How do we experience joy in the midst of struggle and suffering? Jesus and the early church provide a model for such joy, a kind of joy that does not ignore the reality of the difficulties that we face, but that gives us the ability to see beyond those circumstances to embrace the promise that God is making all things right.
If ever there is a time when we need to find a sense of joy it is the Christmas season of 2020. How does one actually find joy during this time, without ignoring the reality in which we live?
Jesus was born in a time when the people of Israel were experiencing oppression under the rule of Rome. It was not a time of celebration, but one of great difficulty. In fact, the early Christians had to embrace joy intentionally in the midst of incredible suffering, as illustrated in Acts 5:40-42 and Acts 13. The Apostle Paul wrote, “Rejoice in the Lord always; again I will say, rejoice.” (Phil 4:14) while sitting in prison.
Whether experiencing good times or bad, what kind of good news can cause people to respond with joy?
Jesus Himself experienced this kind of joy, as explained in Hebrews 12:1-3, which reads, “Therefore, since we are surrounded by so great a cloud of witnesses, let us also lay aside every weight and the sin that clings so closely, and let us run with perseverance the race that is set before us, looking to Jesus the pioneer and perfecter of our faith, who for the sake of the joy that was set before Him endured the cross, disregarding its shame, and has taken his seat at the right hand of the throne of God.”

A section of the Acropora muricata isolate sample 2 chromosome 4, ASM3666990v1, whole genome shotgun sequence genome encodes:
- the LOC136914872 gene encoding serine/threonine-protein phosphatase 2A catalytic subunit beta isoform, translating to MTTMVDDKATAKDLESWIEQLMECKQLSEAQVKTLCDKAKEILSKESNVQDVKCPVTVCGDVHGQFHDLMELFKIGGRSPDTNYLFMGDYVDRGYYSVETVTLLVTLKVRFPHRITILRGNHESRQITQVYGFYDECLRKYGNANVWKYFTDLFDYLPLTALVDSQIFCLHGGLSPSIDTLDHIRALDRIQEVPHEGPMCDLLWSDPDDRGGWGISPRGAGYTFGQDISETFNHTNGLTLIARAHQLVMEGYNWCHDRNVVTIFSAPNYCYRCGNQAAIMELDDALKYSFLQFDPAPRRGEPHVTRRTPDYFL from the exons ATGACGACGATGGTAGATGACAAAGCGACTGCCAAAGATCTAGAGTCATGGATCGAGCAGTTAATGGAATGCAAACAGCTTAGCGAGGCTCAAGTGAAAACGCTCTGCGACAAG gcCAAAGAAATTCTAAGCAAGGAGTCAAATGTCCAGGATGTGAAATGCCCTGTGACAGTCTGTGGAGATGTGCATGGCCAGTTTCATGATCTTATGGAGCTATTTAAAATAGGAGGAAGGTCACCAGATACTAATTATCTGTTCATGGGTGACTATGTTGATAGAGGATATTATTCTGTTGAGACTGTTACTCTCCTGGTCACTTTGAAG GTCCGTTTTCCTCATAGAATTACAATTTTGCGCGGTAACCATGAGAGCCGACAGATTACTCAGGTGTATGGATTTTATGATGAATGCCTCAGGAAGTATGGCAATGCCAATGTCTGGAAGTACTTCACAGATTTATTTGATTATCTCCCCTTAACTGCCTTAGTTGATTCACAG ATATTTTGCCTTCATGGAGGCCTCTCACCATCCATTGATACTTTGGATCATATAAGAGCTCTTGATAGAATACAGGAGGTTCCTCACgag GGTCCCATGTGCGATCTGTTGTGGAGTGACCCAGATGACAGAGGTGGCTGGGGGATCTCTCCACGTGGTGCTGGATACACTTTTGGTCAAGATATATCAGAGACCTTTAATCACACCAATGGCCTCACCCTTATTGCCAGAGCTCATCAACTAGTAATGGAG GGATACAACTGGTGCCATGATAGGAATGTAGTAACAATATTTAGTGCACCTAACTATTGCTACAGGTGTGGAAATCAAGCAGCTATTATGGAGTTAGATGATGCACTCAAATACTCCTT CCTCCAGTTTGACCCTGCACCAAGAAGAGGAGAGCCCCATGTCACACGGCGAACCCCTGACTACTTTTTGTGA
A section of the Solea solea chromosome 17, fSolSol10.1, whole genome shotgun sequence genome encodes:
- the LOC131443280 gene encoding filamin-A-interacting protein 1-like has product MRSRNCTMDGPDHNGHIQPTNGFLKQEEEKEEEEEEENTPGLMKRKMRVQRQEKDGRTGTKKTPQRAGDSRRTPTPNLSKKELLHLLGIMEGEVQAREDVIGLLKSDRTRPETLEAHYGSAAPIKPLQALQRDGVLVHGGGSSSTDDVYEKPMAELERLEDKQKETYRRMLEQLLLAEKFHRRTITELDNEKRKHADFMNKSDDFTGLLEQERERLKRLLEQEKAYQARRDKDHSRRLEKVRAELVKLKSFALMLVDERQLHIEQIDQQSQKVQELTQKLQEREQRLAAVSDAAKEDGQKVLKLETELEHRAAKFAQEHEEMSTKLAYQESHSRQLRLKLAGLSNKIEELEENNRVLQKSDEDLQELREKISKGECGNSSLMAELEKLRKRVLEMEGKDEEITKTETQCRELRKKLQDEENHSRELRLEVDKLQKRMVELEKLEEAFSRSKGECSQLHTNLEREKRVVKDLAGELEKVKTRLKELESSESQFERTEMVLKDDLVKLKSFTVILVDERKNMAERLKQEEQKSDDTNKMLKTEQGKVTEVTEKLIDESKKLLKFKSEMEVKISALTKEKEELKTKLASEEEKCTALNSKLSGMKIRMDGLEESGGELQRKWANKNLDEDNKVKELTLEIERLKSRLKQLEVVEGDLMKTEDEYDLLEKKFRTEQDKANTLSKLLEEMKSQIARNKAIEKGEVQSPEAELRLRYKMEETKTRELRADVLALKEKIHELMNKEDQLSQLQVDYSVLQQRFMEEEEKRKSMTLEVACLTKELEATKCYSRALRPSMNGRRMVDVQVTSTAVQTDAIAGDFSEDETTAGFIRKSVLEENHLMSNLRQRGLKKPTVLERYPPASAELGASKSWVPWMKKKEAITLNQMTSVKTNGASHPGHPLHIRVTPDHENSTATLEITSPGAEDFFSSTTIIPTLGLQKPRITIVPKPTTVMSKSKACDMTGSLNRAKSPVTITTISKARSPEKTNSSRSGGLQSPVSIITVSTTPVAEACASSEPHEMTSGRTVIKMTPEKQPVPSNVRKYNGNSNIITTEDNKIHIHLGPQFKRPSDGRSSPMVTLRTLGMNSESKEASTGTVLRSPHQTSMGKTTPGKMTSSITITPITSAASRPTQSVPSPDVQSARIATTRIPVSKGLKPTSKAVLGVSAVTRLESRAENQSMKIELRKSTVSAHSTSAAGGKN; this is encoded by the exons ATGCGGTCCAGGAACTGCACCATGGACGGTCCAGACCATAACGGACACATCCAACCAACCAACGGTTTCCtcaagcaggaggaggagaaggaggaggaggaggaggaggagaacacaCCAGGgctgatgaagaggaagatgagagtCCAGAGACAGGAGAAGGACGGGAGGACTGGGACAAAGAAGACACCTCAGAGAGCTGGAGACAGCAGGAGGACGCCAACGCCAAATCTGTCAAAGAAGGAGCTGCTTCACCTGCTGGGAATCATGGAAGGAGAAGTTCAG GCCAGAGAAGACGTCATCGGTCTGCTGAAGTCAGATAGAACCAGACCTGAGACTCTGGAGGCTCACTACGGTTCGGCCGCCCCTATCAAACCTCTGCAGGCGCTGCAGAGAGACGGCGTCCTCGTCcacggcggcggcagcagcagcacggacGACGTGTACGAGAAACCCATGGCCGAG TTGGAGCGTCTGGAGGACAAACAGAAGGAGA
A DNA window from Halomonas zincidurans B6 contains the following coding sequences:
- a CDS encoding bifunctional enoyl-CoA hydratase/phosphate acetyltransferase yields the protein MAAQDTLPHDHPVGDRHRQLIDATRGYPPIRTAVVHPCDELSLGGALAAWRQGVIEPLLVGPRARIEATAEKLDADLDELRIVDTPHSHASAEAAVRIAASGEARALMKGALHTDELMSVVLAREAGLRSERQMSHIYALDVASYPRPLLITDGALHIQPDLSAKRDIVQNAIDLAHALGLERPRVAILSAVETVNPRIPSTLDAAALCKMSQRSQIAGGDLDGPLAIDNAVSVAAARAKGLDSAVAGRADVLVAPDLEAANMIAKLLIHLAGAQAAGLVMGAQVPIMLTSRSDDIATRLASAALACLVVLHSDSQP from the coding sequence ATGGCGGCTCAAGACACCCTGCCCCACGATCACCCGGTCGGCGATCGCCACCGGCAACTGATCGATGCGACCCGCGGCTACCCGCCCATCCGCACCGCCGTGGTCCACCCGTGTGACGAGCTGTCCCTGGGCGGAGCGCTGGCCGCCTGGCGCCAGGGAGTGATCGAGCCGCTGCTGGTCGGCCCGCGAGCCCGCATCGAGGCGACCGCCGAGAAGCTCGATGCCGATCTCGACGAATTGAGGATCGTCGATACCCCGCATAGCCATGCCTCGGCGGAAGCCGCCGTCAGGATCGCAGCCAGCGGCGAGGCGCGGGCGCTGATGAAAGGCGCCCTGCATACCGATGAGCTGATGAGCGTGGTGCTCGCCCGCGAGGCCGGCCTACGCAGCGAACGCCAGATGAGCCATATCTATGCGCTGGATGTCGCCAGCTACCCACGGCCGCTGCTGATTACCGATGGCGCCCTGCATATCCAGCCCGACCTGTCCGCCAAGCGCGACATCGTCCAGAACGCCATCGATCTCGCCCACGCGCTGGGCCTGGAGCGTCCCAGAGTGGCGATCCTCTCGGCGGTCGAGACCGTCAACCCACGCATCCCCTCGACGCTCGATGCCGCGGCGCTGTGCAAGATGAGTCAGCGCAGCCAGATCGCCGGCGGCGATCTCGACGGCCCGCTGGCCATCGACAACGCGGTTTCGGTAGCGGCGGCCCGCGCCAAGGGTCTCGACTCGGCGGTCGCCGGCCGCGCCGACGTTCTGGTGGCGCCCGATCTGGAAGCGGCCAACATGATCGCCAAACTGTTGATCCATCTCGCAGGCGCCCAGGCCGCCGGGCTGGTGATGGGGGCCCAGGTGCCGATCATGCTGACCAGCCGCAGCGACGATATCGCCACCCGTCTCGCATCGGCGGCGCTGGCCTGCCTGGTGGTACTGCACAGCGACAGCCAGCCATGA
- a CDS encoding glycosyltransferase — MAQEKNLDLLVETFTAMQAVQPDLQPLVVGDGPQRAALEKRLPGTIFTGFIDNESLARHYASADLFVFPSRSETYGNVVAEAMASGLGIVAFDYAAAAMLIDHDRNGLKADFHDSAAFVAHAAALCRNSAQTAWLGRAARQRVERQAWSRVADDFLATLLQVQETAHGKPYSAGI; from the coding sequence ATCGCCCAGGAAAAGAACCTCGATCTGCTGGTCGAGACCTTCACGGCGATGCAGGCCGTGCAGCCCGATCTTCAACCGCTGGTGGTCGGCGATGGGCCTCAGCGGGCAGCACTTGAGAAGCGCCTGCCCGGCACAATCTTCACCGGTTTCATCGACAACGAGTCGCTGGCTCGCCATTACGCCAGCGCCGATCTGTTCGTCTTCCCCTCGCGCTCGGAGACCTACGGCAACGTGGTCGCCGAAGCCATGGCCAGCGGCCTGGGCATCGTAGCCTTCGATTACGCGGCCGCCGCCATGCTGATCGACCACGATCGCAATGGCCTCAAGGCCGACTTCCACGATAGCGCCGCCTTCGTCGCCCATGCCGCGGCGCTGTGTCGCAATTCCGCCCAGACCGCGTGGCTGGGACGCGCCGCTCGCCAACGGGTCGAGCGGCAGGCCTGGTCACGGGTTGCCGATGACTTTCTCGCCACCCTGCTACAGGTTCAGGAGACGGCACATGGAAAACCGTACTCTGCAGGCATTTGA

The joy set before him was not the cross. It was what he saw by faith on the other side of the cross. He saw what his sacrifice on Calvary would accomplish. He experienced the joy of seeing us and all creation fully reconciled to God, each person and each thing reflecting the radiant multifaceted love of God. We are to look to him as ”the pioneer and perfect of our faith,” the example we’re to follow. We are to be willing to sacrifice and endure great suffering (if necessary) for the Gospel, and we are to do it for the joy that is set before us.
It’s important to notice the difference between joy and happiness. Happiness is based on circumstances. Happiness is antithetical to sorrow. However, Kingdom joy is not based on circumstances. Kingdom joy is premised on faith in the good news that God is going to wrap things up. Paul wrote about this in 2 Cor 6:4,10 and Romans 8:18. In the words of Saint Teresa of Avila, “In light of heaven, the worst suffering on earth will be seen to be no more serious than one night in an inconvenient hotel.”
Acts of generosity, the sacrificing of time, the sharing of the Gospel, willingness to suffer for the sake of the Gospel and the welfare of others, all of which will cause some form of suffering, are an investment in our future treasure. Every Kingdom act reverberates throughout eternity and the joy of knowing this reality is part of what motivates us to do it. We sacrifice in the present for the joy set before us. We sacrifice in the present to see people ministered to, homeless given housing, friendless given community, hungry fed, marriages healed, at-risk youth cared for, unbelievers brought to faith, and outsiders made insiders. This not only gives us joy knowing we’re making a difference in the present, but it gives us joy knowing that this act will become part of our eternal joy.
This closing prayer offers a way to move deeper into the experience of God’s joy:
O Lord, you are truly the Star that rises out of Jacob,
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and the scepter that rises out of Israel.
In a new star you showed yourself as God,
and lying in the manger you showed yourself as God and Man,
so we confess you to be the one Christ.
In your great mercy grant us the grace of seeing you,
and show us the brightness of your light,
that all the darkness of our sins may be driven away.
Even as we long to see you,
refresh us with the joy of seeing you in your holy Word. Amen.